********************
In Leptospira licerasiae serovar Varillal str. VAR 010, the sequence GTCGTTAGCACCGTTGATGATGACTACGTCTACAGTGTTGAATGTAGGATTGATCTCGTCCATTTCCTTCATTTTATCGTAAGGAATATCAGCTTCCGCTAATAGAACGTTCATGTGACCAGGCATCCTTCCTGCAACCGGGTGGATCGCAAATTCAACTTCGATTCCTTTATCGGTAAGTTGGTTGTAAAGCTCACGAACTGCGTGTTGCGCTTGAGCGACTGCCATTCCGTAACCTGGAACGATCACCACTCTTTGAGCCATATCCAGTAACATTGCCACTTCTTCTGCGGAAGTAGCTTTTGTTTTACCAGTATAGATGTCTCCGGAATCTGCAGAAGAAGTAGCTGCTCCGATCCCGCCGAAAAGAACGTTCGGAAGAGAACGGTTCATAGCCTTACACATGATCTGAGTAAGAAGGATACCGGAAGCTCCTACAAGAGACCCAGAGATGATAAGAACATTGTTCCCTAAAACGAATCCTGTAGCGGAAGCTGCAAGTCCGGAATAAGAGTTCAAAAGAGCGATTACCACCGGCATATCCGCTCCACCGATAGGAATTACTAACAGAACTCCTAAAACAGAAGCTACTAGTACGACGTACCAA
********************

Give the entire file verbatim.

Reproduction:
In Leptospira licerasiae serovar Varillal str. VAR 010, the sequence GTCGTTAGCACCGTTGATGATGACTACGTCTACAGTGTTGAATGTAGGATTGATCTCGTCCATTTCCTTCATTTTATCGTAAGGAATATCAGCTTCCGCTAATAGAACGTTCATGTGACCAGGCATCCTTCCTGCAACCGGGTGGATCGCAAATTCAACTTCGATTCCTTTATCGGTAAGTTGGTTGTAAAGCTCACGAACTGCGTGTTGCGCTTGAGCGACTGCCATTCCGTAACCTGGAACGATCACCACTCTTTGAGCCATATCCAGTAACATTGCCACTTCTTCTGCGGAAGTAGCTTTTGTTTTACCAGTATAGATGTCTCCGGAATCTGCAGAAGAAGTAGCTGCTCCGATCCCGCCGAAAAGAACGTTCGGAAGAGAACGGTTCATAGCCTTACACATGATCTGAGTAAGAAGGATACCGGAAGCTCCTACAAGAGACCCAGAGATGATAAGAACATTGTTCCCTAAAACGAATCCTGTAGCGGAAGCTGCAAGTCCGGAATAAGAGTTCAAAAGAGCGATTACCACCGGCATATCCGCTCCACCGATAGGAATTACTAACAGAACTCCTAAAACAGAAGCTACTAGTACGACGTACCAA